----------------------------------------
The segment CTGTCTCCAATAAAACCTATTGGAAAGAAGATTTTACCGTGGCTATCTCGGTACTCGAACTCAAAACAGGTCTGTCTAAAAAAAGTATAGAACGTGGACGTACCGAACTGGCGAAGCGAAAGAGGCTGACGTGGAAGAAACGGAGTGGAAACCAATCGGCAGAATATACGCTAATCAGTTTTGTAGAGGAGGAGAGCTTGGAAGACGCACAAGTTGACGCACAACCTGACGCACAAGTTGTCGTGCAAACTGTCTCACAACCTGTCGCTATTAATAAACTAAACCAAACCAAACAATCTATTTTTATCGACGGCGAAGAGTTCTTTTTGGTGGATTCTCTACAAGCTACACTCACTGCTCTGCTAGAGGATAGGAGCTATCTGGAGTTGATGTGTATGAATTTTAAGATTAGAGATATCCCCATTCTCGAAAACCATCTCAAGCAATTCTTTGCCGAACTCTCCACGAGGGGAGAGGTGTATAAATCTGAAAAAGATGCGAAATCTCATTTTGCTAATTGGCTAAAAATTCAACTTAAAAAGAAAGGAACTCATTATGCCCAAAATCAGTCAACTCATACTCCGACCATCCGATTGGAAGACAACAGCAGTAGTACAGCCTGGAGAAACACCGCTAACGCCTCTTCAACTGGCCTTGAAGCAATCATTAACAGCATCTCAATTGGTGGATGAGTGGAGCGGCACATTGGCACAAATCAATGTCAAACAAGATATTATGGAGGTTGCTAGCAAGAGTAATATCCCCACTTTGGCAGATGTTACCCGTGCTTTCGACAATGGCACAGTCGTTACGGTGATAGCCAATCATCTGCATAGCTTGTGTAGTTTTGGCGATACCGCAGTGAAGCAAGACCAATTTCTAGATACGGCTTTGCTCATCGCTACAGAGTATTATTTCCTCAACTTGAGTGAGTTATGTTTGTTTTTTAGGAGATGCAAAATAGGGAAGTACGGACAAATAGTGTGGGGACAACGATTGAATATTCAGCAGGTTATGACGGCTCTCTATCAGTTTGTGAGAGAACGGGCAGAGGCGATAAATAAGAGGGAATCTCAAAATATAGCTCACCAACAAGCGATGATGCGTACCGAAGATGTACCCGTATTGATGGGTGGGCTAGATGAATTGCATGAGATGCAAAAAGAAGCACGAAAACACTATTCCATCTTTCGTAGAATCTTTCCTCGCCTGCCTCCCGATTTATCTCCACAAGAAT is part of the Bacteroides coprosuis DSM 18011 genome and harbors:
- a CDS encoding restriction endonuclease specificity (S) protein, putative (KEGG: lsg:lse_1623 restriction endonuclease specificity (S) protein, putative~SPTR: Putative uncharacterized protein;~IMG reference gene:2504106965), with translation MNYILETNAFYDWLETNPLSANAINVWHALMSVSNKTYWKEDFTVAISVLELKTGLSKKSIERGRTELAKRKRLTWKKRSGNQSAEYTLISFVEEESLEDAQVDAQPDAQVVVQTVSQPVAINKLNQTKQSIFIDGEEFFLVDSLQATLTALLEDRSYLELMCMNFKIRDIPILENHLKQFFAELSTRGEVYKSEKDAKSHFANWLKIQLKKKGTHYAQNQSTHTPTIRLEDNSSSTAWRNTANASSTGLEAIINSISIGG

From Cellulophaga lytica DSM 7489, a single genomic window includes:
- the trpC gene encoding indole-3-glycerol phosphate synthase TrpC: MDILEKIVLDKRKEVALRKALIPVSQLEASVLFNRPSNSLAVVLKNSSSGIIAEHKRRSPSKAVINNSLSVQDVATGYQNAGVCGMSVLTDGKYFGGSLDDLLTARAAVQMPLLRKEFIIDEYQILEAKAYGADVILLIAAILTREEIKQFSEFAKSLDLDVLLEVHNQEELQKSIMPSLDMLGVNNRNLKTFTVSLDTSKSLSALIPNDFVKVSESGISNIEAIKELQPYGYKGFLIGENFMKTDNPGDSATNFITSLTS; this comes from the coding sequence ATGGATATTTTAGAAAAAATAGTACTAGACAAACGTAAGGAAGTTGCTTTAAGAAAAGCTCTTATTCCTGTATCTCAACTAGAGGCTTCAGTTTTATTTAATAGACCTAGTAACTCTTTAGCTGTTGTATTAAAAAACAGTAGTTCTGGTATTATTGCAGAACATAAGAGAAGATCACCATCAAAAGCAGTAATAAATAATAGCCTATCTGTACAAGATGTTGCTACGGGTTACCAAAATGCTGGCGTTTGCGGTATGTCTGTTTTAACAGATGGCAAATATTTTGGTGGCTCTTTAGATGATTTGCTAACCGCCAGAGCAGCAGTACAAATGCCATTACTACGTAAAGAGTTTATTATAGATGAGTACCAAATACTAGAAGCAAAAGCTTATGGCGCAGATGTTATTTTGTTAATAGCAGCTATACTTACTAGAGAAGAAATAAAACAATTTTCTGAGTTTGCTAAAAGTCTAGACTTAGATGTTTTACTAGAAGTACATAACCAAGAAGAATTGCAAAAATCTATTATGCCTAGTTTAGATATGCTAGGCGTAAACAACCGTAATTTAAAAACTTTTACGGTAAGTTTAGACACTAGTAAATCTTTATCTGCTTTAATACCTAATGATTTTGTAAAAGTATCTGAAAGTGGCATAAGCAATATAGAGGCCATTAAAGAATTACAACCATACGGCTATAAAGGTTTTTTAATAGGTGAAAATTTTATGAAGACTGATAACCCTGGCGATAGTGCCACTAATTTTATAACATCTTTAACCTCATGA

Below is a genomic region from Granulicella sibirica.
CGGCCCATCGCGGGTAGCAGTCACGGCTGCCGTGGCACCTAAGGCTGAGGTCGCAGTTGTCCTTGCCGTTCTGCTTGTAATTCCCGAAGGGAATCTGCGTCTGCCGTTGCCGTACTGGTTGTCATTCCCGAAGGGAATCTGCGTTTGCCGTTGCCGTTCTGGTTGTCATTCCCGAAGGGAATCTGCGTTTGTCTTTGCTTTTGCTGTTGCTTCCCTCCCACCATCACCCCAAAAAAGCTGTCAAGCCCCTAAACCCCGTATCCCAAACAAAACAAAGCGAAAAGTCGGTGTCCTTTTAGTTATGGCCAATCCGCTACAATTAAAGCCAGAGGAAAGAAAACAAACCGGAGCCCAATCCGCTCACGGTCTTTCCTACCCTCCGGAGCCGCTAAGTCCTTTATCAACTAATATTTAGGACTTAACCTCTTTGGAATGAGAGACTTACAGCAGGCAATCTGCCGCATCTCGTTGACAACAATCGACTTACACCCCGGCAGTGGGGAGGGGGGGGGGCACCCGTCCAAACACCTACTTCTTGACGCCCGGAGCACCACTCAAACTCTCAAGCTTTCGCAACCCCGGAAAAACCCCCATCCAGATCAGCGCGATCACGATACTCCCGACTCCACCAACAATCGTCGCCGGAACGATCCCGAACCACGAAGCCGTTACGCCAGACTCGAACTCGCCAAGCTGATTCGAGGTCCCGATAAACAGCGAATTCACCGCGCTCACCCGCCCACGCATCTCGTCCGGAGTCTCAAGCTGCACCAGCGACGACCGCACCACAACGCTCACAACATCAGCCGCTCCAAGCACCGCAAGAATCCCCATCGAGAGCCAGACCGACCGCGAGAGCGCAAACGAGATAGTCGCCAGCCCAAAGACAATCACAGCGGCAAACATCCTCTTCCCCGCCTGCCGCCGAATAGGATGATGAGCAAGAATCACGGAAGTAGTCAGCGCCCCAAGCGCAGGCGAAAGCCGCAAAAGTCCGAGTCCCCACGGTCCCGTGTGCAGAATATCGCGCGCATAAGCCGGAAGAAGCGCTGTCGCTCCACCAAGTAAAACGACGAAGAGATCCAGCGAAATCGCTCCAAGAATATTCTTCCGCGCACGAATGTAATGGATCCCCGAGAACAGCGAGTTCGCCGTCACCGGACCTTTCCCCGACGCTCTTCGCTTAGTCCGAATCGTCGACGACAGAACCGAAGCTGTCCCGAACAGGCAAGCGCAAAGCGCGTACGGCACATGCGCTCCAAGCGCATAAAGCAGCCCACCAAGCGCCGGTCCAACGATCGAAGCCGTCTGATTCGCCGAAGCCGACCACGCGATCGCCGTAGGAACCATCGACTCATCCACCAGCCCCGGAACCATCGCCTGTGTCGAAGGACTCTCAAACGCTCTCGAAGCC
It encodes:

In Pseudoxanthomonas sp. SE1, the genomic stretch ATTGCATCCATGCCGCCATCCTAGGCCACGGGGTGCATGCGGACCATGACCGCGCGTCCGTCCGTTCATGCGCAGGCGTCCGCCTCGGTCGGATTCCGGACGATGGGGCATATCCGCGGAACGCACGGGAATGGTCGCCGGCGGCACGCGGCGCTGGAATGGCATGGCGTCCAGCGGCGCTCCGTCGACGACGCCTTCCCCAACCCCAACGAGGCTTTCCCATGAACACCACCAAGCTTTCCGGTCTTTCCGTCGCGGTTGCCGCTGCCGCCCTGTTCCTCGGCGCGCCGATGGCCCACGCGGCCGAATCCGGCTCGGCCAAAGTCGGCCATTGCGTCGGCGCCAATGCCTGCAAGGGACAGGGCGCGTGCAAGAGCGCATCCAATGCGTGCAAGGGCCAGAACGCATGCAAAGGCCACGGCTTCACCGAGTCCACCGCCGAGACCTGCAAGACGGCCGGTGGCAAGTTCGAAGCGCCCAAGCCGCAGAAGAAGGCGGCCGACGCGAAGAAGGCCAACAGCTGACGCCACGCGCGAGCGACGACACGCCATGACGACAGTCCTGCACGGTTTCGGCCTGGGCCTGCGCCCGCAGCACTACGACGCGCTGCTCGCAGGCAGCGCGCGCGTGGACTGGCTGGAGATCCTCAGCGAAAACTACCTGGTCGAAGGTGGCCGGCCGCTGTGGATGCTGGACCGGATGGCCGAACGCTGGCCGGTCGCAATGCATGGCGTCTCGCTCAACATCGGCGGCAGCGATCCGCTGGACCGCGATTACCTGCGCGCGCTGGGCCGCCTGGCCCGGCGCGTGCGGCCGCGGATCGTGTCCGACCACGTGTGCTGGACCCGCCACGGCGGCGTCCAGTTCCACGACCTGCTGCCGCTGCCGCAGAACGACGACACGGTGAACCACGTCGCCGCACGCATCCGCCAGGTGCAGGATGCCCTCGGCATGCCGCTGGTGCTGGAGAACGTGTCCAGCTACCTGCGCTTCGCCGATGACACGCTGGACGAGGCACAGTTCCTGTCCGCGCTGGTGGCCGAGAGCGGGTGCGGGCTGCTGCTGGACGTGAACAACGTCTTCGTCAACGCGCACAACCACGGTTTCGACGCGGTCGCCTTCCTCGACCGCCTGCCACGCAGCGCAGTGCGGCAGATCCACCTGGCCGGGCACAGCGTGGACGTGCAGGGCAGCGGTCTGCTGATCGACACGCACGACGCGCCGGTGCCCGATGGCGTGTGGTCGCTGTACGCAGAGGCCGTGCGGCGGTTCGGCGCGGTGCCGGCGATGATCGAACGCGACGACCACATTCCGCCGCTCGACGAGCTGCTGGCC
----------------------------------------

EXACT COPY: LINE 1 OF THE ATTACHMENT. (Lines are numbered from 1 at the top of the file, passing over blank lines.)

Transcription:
The segment CTGTCTCCAATAAAACCTATTGGAAAGAAGATTTTACCGTGGCTATCTCGGTACTCGAACTCAAAACAGGTCTGTCTAAAAAAAGTATAGAACGTGGACGTACCGAACTGGCGAAGCGAAAGAGGCTGACGTGGAAGAAACGGAGTGGAAACCAATCGGCAGAATATACGCTAATCAGTTTTGTAGAGGAGGAGAGCTTGGAAGACGCACAAGTTGACGCACAACCTGACGCACAAGTTGTCGTGCAAACTGTCTCACAACCTGTCGCTATTAATAAACTAAACCAAACCAAACAATCTATTTTTATCGACGGCGAAGAGTTCTTTTTGGTGGATTCTCTACAAGCTACACTCACTGCTCTGCTAGAGGATAGGAGCTATCTGGAGTTGATGTGTATGAATTTTAAGATTAGAGATATCCCCATTCTCGAAAACCATCTCAAGCAATTCTTTGCCGAACTCTCCACGAGGGGAGAGGTGTATAAATCTGAAAAAGATGCGAAATCTCATTTTGCTAATTGGCTAAAAATTCAACTTAAAAAGAAAGGAACTCATTATGCCCAAAATCAGTCAACTCATACTCCGACCATCCGATTGGAAGACAACAGCAGTAGTACAGCCTGGAGAAACACCGCTAACGCCTCTTCAACTGGCCTTGAAGCAATCATTAACAGCATCTCAATTGGTGGATGAGTGGAGCGGCACATTGGCACAAATCAATGTCAAACAAGATATTATGGAGGTTGCTAGCAAGAGTAATATCCCCACTTTGGCAGATGTTACCCGTGCTTTCGACAATGGCACAGTCGTTACGGTGATAGCCAATCATCTGCATAGCTTGTGTAGTTTTGGCGATACCGCAGTGAAGCAAGACCAATTTCTAGATACGGCTTTGCTCATCGCTACAGAGTATTATTTCCTCAACTTGAGTGAGTTATGTTTGTTTTTTAGGAGATGCAAAATAGGGAAGTACGGACAAATAGTGTGGGGACAACGATTGAATATTCAGCAGGTTATGACGGCTCTCTATCAGTTTGTGAGAGAACGGGCAGAGGCGATAAATAAGAGGGAATCTCAAAATATAGCTCACCAACAAGCGATGATGCGTACCGAAGATGTACCCGTATTGATGGGTGGGCTAGATGAATTGCATGAGATGCAAAAAGAAGCACGAAAACACTATTCCATCTTTCGTAGAATCTTTCCTCGCCTGCCTCCCGATTTATCTCCACAAGAAT is part of the Bacteroides coprosuis DSM 18011 genome and harbors: